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Wednesday, February 5, 2014

Wizard of Oz - Emerald City Table Scape

No final do ano passado tiver o maior prazer em ser convidada a participar de um table scape no Ohio Designer Center.   O tema para o nosso grupo foi O Magico de Oz, um filme que eu curto desde pequena. E que tambem tem um cachorrinho Cairn Terrier, chamado Toto, identico ao meu Toddy. Ficamos em terceiro lugar mas, alem do premio o que realmente me deu prazer foi a participacao com Luciana Borges, Erica Costa e Cristina Macarthy.

Design by Cristina Macarthy.


O campo de Papoulas que Dorothy atravessa antes de chegar ate a Cidade de Esmeraldas.


Tinhamos que incluir a estrada de tijolas amarelos, entao foram colocados os tijolinhos entrelacados na moss, ficou muito interessante.


Balao desenhado e configurado por Erica Costa




 The twister was terrifying! The poppies in the field looked so real they made me sleepy. I felt like I could step right into Emerald City. And when Dorothy opened the door on Oz, it was like seeing the magical land for the first time again.
I really felt like I was somewhere over the rainbow watching the stunning new 3D and Imax version of "The Wizard of Oz" -- and this doesn't begin to sum up the wonders of the new version that is playing in theaters for just one week. The release is an early celebration marking the 75th anniversary of the 1939 classic, regarded by many as the most perfect movie ever made.
So, how do you review such a legendary film, beloved by generation after generation? By not re-reviewing what hasn't changed – and that's most everything. All of the elements that make "The Wizard of Oz" great remain: Judy Garland's vulnerable but sparky performance; the enduring, powerful tale of friendship; "Over the Rainbow," arguably the best song ever performed in a movie; the magical, colorful land of Oz with its yellow brick road and munchkins and Emerald City; and, of course, Miss Gulch, aka the Wicked Witch of the West.
It's all just enhanced in the newly restored, painstakingly converted 3D version. Though viewers had been asking for years, Warner Bros. would not sign off on altering their prized possession until they were sure the process would meet the high standards of the original black and white and color film. It began with a high resolution scanning of the original Technicolor negative. The restored 2D image was then transformed by creating a depth-map of each frame to construct 3D imagery and determine distances from the viewer's vantage point. This was followed by the use of a rotoscope to refine distances and layer shapes.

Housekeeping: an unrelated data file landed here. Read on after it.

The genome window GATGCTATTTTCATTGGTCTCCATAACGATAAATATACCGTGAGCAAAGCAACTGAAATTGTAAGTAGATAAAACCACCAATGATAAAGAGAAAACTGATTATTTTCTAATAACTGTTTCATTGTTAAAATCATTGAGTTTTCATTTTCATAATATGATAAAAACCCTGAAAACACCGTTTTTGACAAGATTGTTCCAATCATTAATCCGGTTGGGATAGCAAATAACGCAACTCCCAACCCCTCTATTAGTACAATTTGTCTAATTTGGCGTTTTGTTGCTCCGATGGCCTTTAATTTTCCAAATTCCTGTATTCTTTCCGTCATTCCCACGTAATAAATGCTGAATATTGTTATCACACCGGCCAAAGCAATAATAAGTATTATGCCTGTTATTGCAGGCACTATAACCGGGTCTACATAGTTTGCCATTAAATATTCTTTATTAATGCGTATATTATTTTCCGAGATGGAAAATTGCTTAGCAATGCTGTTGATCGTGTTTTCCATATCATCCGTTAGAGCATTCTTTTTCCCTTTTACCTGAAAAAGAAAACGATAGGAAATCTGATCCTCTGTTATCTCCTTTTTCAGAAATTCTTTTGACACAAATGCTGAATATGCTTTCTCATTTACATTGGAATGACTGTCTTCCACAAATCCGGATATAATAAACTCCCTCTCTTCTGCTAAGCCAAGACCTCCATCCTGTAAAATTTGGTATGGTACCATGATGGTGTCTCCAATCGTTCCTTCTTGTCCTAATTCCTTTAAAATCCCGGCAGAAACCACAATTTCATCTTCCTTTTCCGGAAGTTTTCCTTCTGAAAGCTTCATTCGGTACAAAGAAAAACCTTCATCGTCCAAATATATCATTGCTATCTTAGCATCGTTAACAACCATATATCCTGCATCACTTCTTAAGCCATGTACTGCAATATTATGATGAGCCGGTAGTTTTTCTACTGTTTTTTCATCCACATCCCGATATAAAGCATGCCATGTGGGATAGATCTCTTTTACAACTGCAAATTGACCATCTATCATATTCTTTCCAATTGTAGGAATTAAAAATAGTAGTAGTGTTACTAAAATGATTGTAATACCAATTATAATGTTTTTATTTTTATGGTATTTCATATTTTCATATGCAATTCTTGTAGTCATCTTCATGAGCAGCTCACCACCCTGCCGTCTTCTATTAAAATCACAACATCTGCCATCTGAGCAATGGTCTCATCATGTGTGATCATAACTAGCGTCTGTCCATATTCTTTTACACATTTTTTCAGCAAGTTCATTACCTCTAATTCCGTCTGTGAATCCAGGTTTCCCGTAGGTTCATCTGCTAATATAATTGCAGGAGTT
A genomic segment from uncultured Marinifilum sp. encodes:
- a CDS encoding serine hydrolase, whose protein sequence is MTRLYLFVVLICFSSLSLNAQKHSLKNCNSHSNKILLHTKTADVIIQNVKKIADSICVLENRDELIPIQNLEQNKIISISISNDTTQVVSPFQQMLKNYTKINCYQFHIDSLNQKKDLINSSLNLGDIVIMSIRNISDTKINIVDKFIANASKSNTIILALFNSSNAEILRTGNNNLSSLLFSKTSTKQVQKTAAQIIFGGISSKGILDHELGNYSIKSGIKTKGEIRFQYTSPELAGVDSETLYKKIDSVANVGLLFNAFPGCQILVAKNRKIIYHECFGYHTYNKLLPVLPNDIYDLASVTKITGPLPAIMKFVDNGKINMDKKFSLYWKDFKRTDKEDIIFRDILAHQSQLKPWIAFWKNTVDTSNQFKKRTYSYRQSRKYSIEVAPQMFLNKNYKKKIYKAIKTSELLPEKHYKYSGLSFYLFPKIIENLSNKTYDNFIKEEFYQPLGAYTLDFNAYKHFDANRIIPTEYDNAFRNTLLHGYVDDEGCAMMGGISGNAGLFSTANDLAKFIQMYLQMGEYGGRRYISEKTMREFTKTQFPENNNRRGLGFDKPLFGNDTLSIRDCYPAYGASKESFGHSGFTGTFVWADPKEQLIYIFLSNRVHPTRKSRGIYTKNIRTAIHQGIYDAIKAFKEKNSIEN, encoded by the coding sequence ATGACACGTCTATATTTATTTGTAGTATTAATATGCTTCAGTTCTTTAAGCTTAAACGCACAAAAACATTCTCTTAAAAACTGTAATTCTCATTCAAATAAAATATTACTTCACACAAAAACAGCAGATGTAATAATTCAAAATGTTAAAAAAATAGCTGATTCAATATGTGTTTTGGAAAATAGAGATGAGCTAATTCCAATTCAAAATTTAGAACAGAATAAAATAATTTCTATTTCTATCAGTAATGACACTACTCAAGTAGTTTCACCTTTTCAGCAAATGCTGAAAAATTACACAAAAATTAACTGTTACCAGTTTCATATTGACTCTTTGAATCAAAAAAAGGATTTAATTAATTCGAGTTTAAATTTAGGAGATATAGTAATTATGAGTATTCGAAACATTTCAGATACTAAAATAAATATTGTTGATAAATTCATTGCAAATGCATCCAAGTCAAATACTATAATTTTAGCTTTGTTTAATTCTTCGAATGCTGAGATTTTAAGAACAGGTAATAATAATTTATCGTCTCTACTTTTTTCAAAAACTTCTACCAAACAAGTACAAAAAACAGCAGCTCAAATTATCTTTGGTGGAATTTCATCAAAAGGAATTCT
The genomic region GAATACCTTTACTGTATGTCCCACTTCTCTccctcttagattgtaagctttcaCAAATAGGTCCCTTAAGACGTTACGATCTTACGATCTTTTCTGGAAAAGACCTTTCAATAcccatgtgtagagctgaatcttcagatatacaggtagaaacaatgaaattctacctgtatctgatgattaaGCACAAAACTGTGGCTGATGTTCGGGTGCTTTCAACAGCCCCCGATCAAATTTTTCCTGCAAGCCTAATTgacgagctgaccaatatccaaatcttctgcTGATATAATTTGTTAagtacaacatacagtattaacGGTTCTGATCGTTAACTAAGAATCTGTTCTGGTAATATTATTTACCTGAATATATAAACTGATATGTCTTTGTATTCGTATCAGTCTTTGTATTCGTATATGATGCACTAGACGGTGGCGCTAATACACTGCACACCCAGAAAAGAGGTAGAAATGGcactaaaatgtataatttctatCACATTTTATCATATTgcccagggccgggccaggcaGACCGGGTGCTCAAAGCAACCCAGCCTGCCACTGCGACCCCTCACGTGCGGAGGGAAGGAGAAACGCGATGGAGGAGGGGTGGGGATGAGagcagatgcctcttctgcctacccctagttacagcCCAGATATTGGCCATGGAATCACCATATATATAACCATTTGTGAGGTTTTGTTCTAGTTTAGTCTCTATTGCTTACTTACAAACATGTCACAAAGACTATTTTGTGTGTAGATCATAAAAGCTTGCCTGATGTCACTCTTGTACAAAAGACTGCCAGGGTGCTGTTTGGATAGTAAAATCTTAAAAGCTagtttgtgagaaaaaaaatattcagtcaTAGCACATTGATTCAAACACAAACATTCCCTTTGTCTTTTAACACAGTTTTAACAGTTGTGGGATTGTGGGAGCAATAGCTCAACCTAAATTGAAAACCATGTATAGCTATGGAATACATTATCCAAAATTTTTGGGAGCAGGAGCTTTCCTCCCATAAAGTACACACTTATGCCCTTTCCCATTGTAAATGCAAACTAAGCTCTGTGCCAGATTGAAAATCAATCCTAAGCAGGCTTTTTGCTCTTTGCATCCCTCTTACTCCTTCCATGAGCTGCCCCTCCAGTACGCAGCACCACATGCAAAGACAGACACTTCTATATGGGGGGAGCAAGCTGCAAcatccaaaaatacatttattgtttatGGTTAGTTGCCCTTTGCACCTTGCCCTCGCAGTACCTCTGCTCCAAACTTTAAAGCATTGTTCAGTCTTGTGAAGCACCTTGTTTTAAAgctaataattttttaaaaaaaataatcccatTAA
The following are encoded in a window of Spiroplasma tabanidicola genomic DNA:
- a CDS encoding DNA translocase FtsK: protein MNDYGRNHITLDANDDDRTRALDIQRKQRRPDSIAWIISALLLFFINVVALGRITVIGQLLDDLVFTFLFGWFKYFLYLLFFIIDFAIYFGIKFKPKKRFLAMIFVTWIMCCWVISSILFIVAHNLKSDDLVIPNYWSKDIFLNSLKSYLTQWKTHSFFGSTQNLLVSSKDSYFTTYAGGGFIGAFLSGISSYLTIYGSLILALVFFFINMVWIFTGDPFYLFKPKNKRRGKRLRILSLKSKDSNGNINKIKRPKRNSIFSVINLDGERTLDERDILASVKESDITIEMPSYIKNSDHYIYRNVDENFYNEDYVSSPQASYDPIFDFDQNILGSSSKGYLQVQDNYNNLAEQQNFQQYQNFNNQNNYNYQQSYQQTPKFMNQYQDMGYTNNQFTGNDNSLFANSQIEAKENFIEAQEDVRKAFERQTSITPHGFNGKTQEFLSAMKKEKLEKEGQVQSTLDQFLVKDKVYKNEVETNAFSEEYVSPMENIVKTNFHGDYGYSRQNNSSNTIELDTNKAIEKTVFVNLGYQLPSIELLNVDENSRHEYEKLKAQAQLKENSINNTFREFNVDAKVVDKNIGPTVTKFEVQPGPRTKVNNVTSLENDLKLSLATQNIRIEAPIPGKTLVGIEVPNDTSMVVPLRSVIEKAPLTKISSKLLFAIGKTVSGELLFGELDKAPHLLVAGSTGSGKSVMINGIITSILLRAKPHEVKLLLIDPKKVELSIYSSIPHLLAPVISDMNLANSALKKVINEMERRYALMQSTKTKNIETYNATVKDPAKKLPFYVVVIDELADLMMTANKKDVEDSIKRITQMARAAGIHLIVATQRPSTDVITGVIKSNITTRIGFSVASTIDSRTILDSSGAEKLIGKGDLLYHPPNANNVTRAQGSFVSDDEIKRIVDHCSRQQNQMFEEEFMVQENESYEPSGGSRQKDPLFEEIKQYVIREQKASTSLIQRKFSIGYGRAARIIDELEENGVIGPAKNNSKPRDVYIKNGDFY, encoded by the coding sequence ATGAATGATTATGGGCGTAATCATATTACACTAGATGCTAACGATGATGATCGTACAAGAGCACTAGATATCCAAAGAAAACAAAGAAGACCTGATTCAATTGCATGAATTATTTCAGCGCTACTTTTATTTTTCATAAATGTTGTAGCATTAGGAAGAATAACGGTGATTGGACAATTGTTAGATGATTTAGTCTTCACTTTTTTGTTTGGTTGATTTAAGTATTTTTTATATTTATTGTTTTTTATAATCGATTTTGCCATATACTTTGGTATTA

It was worth the effort. As someone who has seen "The Wizard of Oz" 100-plus times, I admit I was a bit skeptical. I usually find 3D a showy gimmick used to hide the flaws of bad sci-fi.
Not with "Oz." The result is magnificent, every frame clearer and more beautiful than before. Garland looks absolutely luminous in both black and white and color, as does Billie Burke as Glinda the Good Witch. The impact is overwhelming when Dorothy opens the door onto the colorful Oz, but even the black and white portion of the film glows. You've never seen the twister like this before, a blazing black cyclone that tears across the screen and seems to be heading right towards you.
Even adults in the screening drew back a bit as it whirred closer, and quite a few children screamed. Which brings me to a point for those with very young children. The restoration is wonderful for those who've seen "Oz" before and want to appreciate it with fresh eyes. Scarier elements such as the twister, the witch and flying monkeys seem even more so in 3D, however, and may frighten some younger children.
But that qualm aside, this one-week screening is a stunning introduction to Oz sure to hook first-timers with its power, and enthrall old fans all over again. It truly is the wonderful "Wizard of Oz."